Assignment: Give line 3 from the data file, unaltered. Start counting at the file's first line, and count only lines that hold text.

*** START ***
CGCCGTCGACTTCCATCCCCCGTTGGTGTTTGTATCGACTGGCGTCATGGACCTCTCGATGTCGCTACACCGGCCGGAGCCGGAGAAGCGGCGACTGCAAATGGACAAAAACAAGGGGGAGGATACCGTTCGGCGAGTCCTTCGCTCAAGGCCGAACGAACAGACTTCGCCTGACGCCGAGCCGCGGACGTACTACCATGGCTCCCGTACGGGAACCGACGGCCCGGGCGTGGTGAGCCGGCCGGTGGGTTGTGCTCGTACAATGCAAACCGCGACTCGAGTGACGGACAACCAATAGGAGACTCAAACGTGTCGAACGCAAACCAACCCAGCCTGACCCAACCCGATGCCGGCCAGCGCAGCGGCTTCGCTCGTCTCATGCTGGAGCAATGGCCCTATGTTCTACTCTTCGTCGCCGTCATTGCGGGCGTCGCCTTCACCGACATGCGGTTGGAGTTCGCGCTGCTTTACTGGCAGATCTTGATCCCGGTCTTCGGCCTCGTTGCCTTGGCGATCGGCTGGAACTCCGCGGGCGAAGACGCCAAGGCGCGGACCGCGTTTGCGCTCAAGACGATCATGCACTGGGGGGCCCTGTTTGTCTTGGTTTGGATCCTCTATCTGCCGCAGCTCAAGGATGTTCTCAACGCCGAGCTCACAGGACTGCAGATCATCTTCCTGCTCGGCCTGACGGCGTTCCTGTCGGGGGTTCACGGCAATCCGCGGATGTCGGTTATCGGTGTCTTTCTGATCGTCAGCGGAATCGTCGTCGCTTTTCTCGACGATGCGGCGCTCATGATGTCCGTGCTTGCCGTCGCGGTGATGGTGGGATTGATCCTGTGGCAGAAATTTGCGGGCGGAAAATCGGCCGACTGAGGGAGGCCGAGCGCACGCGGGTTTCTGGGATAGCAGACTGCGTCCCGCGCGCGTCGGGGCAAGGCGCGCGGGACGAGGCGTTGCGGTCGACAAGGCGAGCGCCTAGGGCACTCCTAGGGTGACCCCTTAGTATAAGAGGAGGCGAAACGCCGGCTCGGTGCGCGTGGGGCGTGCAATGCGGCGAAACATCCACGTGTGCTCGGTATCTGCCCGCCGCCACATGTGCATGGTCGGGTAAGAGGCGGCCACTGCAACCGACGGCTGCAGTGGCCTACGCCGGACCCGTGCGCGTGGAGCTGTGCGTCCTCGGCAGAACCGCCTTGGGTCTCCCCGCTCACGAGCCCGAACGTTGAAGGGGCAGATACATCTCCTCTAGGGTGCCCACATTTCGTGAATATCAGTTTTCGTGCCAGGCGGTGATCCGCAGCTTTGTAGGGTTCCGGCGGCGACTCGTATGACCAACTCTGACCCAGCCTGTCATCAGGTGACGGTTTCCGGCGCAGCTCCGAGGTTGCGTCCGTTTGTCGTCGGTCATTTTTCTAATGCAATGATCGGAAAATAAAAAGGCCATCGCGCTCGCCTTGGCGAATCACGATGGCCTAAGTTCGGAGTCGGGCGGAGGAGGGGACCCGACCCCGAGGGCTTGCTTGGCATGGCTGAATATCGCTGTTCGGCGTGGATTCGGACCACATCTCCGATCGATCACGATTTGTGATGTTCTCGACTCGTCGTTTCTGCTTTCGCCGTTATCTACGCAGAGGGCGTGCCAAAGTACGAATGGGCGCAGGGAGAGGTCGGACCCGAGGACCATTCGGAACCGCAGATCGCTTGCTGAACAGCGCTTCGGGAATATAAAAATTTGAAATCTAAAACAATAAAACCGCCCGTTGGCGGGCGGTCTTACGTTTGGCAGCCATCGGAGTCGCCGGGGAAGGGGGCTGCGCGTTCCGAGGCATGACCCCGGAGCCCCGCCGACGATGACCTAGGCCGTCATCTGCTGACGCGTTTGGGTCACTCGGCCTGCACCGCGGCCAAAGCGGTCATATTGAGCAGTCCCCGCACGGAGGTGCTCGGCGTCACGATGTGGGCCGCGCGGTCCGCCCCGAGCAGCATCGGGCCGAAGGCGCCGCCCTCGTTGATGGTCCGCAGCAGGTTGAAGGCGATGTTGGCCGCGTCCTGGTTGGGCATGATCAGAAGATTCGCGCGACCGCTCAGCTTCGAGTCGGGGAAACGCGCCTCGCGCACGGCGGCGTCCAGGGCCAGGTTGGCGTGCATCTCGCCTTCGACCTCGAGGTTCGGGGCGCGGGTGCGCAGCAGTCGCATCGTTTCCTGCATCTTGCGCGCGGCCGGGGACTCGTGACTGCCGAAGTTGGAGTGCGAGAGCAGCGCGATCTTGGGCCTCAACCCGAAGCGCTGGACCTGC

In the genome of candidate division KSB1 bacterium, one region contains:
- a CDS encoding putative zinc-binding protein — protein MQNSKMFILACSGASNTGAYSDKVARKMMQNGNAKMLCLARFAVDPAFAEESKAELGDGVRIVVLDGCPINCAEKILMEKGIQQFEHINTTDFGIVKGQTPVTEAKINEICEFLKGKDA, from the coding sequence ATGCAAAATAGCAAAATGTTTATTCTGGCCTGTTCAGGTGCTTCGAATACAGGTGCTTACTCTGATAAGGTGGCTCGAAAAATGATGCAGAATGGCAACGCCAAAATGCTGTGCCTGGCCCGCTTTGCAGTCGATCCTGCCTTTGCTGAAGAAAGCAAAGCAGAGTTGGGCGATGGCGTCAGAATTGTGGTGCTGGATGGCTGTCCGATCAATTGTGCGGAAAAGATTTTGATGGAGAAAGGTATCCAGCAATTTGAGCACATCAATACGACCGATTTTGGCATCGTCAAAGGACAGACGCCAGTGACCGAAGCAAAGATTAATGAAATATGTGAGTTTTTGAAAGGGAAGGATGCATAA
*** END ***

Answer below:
- a CDS encoding putative zinc-binding protein — protein MQNSKMFILACSGASNTGAYSDKVARKMMQNGNAKMLCLARFAVDPAFAEESKAELGDGVRIVVLDGCPINCAEKILMEKGIQQFEHINTTDFGIVKGQTPVTEAKINEICEFLKGKDA, from the coding sequence ATGCAAAATAGCAAAATGTTTATTCTGGCCTGTTCAGGTGCTTCGAATACAGGTGCTTACTCTGATAAGGTGGCTCGAAAAATGATGCAGAATGGCAACGCCAAAATGCTGTGCCTGGCCCGCTTTGCAGTCGATCCTGCCTTTGCTGAAGAAAGCAAAGCAGAGTTGGGCGATGGCGTCAGAATTGTGGTGCTGGATGGCTGTCCGATCAATTGTGCGGAAAAGATTTTGATGGAGAAAGGTATCCAGCAATTTGAGCACATCAATACGACCGATTTTGGCATCGTCAAAGGACAGACGCCAGTGACCGAAGCAAAGATTAATGAAATATGTGAGTTTTTGAAAGGGAAGGATGCATAA